Interactive Investor

Pension income drawdown: is the 4% rule dead?

23rd August 2022 11:27

by Alice Guy from interactive investor

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Knowing how much to withdraw from your pension pot is all part of the retirement planning process. Alice Guy looks at the 4% rule and whether it still holds true for your pension income drawdown.

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Wouldn’t it be great to have a cast-iron rule that tells you exactly how much you can afford to withdraw in retirement? The 4% rule is an attempt to do just that: it’s a long-established rough estimate of how much you can safely afford to withdraw from your pension pot during retirement. The aim is for your investment fund to last as long as you need it, with investment growth compensating for your withdrawals.

The problem is that, like so many things in life, planning your retirement isn’t simple. And a one-size-fits all approach doesn’t always cut it.

What is the 4% rule?

In theory, you can afford to withdraw 4% per year from your pension pot, for example, withdrawing £8,000 per year from a £200,000 pension pot. If your pension pot averages 6% growth, there is 2% inflation and you withdraw 4% per year, your pot would remain the same in real terms and last indefinitely.

The rule is based on a 1994 study by financial planner William Bengen. But 1994 seems like a financial lifetime away: a time before the dotcom boom and resulting crash, before the banking crisis and long-term economic stagnation.

So, is the 4% rule still valid in a low-growth and potentially recessionary environment? Let’s take a closer look.

Four problems with the 4% rule

There are a few obvious problems with the 4% rule, which critics think is over-simplistic.

1) Based on past returns

The first problem is that the 4% rule is based on past returns and none one has a crystal ballto see the future. Bengen studied historical stocks and bonds over the 50-year period from 1926 to 1976, focusing on the stock market slumps of the 1930s and early 1970s. He worked out that, even during the bad times, a 4% annual withdrawal would never exhaust a retirement portfolio in under 33 years.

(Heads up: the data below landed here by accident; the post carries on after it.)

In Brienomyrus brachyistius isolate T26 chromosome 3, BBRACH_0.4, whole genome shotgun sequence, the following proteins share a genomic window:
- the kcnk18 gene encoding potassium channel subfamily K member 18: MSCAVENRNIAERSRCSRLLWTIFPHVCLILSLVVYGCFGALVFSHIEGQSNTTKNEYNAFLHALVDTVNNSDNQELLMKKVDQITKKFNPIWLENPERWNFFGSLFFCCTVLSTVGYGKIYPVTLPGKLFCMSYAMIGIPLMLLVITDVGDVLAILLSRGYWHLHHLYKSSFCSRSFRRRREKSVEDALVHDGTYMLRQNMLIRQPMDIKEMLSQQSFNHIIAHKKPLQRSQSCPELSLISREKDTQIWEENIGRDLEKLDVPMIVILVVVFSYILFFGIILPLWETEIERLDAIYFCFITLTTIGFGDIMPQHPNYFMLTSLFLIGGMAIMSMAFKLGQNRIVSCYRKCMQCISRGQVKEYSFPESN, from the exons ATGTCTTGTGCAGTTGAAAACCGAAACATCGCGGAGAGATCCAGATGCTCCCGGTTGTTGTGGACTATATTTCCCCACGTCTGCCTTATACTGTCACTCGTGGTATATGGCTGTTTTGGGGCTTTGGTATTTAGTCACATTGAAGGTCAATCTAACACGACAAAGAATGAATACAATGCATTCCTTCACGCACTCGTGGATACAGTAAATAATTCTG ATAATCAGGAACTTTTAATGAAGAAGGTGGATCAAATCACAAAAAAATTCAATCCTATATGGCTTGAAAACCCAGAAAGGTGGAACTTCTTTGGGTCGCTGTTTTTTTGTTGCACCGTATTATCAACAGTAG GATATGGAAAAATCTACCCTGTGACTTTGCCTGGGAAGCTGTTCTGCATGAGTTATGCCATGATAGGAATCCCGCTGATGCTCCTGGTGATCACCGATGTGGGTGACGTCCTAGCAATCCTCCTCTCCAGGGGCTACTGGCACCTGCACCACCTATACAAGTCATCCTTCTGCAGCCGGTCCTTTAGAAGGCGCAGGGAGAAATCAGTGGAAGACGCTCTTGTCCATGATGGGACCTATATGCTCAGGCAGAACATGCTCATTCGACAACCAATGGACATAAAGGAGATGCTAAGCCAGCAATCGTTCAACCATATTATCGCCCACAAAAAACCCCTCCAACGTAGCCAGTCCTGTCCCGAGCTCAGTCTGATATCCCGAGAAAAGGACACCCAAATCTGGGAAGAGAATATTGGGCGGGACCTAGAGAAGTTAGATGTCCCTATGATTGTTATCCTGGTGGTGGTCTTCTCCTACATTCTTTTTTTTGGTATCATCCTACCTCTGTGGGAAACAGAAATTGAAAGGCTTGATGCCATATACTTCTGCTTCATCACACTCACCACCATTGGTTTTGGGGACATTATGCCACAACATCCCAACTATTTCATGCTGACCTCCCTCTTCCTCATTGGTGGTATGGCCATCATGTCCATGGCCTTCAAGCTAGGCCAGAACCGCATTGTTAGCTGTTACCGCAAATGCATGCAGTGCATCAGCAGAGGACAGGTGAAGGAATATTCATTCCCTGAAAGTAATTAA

But looking forward, it’s difficult to predict next year, let alone 35 or 40 years’ time. If your pension wealth dips in value, withdrawing 4% can quickly erode your wealth and a stock market downturn could have a long-term impact on your wealth and income.

The 4% rule presents a potential headache if you retire in a period of stock market stagnation or a slump. For example, someone retiring just before the dotcom crash in 2000, with a pot of £300,000 and withdrawing 4% per year would now have around £315,000, a loss in real terms after inflation.

In contrast, someone retiring a few years later in 2003 would now have a pot worth £577,000. The huge difference is all due to the early losses of the 2000 retiree, as their pot dipped in value to £164,000 by 2002 and never fully recovered.

2) No investment fees

Bengen’s study also takes no account of investment fees, which can be significant for some investors, with many workplace schemes charging at least 1% per year. If you pay high annual fees, you might need to achieve stock market growth of 7% to cover your 4% withdrawals and still beat inflation.

To head off this problem, you could switch to a flat-fee investment platform to save significantly on your fees and protect your investment wealth. And switching to low-cost index funds, rather than expensive actively managed funds could also boost your investment wealth over time.

3) Aggressive portfolio assumptions

Bengen’s model assumes that retirees invest at least 50% in equities, but this approach may be too aggressive for many cautious retirees whose main priority is to preserve wealth.